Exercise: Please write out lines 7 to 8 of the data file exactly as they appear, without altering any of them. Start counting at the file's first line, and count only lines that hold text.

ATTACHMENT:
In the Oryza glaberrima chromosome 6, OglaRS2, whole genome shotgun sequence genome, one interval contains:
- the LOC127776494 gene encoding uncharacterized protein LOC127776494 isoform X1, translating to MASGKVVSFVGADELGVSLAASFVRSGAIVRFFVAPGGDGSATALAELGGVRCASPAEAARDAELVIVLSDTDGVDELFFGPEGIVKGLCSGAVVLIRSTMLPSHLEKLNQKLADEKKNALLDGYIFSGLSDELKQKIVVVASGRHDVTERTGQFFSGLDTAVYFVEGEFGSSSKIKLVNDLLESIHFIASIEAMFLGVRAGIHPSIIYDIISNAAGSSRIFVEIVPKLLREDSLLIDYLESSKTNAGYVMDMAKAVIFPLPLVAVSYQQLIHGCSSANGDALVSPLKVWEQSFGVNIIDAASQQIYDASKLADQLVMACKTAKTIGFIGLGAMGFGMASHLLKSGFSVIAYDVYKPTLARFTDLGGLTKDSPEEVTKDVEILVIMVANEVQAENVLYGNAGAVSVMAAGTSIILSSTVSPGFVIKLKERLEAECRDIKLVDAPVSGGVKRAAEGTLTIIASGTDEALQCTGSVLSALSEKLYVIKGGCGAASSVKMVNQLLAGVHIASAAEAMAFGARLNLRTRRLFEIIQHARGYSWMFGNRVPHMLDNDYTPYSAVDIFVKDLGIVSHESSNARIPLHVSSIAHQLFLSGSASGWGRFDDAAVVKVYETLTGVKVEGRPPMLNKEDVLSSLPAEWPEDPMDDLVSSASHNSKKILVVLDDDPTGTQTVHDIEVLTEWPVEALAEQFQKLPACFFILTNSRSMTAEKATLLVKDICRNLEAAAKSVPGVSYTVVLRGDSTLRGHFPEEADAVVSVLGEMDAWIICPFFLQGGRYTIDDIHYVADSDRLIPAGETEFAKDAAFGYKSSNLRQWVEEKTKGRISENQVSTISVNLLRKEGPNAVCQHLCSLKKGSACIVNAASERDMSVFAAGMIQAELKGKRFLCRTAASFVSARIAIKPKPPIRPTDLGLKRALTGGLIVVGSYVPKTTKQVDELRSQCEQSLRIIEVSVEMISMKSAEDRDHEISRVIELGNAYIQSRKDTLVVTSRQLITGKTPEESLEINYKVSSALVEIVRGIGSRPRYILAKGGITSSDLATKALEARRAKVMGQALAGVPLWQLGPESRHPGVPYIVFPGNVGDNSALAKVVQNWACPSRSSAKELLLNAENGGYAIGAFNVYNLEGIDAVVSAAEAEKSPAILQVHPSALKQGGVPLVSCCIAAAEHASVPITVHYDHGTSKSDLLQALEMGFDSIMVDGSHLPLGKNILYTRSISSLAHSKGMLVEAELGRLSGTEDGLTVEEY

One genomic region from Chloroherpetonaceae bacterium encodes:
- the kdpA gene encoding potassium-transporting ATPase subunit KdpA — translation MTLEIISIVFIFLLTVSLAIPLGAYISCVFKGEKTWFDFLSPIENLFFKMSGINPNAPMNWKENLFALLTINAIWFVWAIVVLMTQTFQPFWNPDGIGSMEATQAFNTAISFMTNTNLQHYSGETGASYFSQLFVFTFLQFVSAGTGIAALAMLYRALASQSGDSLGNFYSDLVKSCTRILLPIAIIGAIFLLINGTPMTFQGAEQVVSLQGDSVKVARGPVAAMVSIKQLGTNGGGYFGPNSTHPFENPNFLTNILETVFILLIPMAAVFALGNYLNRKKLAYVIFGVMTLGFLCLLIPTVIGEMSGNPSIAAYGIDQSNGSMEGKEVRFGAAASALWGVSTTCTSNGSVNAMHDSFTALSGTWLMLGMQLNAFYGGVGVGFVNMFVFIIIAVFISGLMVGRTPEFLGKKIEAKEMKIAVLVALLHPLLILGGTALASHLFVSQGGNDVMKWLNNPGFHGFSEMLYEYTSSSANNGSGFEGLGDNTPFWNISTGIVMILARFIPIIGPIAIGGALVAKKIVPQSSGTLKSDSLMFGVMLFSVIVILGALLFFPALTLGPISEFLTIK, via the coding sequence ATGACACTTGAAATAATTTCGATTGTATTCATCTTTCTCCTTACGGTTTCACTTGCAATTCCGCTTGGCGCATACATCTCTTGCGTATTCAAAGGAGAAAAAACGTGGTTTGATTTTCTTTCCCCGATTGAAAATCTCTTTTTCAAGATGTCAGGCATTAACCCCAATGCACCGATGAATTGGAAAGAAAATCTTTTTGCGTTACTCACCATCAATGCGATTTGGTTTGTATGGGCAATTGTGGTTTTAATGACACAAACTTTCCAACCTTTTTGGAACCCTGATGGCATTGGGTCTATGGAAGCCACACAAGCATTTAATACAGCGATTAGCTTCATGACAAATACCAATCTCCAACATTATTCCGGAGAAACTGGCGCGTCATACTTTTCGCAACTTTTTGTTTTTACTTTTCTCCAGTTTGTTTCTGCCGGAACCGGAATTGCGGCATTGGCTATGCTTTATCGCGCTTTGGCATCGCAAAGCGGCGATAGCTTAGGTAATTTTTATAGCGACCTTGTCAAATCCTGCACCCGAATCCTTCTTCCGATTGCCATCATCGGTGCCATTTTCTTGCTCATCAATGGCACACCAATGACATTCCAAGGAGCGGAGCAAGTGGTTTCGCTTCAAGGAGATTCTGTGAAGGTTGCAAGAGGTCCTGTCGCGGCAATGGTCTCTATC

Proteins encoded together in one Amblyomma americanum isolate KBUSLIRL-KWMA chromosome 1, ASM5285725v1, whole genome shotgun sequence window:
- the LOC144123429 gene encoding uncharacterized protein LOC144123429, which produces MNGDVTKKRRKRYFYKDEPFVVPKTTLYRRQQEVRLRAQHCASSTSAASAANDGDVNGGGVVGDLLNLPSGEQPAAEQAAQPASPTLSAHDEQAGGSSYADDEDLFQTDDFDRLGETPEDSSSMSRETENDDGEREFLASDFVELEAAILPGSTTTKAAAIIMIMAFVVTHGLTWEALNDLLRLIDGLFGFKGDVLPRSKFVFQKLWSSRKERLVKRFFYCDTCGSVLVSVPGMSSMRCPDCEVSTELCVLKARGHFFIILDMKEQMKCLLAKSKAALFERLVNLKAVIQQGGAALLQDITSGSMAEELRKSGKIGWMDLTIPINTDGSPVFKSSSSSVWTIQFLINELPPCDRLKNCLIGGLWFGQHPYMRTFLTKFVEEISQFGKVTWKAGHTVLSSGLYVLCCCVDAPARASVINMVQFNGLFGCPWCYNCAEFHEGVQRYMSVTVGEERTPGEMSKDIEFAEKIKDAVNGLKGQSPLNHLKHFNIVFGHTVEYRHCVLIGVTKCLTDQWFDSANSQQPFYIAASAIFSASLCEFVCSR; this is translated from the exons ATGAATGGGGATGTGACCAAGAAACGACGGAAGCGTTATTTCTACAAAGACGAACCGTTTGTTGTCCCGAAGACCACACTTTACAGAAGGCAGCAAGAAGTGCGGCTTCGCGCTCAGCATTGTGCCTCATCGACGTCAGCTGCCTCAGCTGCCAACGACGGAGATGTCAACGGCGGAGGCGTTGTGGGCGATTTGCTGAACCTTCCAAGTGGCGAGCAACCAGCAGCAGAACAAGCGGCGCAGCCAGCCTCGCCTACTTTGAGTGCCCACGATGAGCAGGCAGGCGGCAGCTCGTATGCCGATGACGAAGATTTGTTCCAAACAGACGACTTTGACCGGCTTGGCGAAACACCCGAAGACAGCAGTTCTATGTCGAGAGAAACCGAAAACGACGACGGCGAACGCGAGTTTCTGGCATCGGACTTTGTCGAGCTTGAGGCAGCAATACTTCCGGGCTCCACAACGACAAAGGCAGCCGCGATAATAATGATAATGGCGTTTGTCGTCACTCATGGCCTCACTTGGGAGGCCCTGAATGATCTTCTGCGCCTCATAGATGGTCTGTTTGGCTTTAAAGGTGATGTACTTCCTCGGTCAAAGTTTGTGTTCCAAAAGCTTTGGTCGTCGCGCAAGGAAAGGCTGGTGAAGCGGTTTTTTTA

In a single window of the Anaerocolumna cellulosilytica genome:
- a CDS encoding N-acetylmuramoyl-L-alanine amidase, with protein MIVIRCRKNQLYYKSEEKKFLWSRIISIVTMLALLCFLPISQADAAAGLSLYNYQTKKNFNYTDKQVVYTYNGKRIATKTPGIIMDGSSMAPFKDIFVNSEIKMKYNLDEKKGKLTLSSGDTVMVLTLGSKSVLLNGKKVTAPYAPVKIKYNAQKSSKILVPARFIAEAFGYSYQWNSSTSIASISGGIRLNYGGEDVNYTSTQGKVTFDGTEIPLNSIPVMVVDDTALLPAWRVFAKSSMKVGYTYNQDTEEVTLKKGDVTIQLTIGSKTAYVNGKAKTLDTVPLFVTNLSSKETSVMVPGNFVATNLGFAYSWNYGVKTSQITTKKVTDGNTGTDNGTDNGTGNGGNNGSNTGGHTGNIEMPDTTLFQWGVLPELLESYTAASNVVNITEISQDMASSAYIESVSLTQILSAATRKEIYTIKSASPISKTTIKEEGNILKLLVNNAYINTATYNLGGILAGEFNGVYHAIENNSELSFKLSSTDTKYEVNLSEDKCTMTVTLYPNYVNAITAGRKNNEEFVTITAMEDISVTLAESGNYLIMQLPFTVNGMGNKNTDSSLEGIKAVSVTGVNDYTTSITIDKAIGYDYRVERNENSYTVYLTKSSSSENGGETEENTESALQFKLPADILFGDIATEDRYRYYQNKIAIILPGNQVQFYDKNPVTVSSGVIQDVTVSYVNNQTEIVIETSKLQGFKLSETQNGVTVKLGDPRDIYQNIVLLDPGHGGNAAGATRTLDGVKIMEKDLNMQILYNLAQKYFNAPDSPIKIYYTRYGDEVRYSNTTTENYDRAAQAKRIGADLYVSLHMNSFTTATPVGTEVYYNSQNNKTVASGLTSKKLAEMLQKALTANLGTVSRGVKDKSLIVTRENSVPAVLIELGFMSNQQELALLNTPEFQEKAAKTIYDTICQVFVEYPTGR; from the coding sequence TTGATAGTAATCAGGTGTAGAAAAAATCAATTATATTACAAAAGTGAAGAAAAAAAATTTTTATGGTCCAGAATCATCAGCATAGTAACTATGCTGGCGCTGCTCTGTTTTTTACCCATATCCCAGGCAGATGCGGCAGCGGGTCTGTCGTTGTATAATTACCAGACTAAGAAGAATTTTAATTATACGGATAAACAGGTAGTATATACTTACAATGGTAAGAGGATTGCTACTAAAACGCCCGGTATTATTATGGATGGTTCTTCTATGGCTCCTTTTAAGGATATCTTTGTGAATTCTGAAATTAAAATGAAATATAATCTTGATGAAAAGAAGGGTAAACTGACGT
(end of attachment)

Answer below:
In a single window of the Anaerocolumna cellulosilytica genome:
- a CDS encoding N-acetylmuramoyl-L-alanine amidase, with protein MIVIRCRKNQLYYKSEEKKFLWSRIISIVTMLALLCFLPISQADAAAGLSLYNYQTKKNFNYTDKQVVYTYNGKRIATKTPGIIMDGSSMAPFKDIFVNSEIKMKYNLDEKKGKLTLSSGDTVMVLTLGSKSVLLNGKKVTAPYAPVKIKYNAQKSSKILVPARFIAEAFGYSYQWNSSTSIASISGGIRLNYGGEDVNYTSTQGKVTFDGTEIPLNSIPVMVVDDTALLPAWRVFAKSSMKVGYTYNQDTEEVTLKKGDVTIQLTIGSKTAYVNGKAKTLDTVPLFVTNLSSKETSVMVPGNFVATNLGFAYSWNYGVKTSQITTKKVTDGNTGTDNGTDNGTGNGGNNGSNTGGHTGNIEMPDTTLFQWGVLPELLESYTAASNVVNITEISQDMASSAYIESVSLTQILSAATRKEIYTIKSASPISKTTIKEEGNILKLLVNNAYINTATYNLGGILAGEFNGVYHAIENNSELSFKLSSTDTKYEVNLSEDKCTMTVTLYPNYVNAITAGRKNNEEFVTITAMEDISVTLAESGNYLIMQLPFTVNGMGNKNTDSSLEGIKAVSVTGVNDYTTSITIDKAIGYDYRVERNENSYTVYLTKSSSSENGGETEENTESALQFKLPADILFGDIATEDRYRYYQNKIAIILPGNQVQFYDKNPVTVSSGVIQDVTVSYVNNQTEIVIETSKLQGFKLSETQNGVTVKLGDPRDIYQNIVLLDPGHGGNAAGATRTLDGVKIMEKDLNMQILYNLAQKYFNAPDSPIKIYYTRYGDEVRYSNTTTENYDRAAQAKRIGADLYVSLHMNSFTTATPVGTEVYYNSQNNKTVASGLTSKKLAEMLQKALTANLGTVSRGVKDKSLIVTRENSVPAVLIELGFMSNQQELALLNTPEFQEKAAKTIYDTICQVFVEYPTGR; from the coding sequence TTGATAGTAATCAGGTGTAGAAAAAATCAATTATATTACAAAAGTGAAGAAAAAAAATTTTTATGGTCCAGAATCATCAGCATAGTAACTATGCTGGCGCTGCTCTGTTTTTTACCCATATCCCAGGCAGATGCGGCAGCGGGTCTGTCGTTGTATAATTACCAGACTAAGAAGAATTTTAATTATACGGATAAACAGGTAGTATATACTTACAATGGTAAGAGGATTGCTACTAAAACGCCCGGTATTATTATGGATGGTTCTTCTATGGCTCCTTTTAAGGATATCTTTGTGAATTCTGAAATTAAAATGAAATATAATCTTGATGAAAAGAAGGGTAAACTGACGT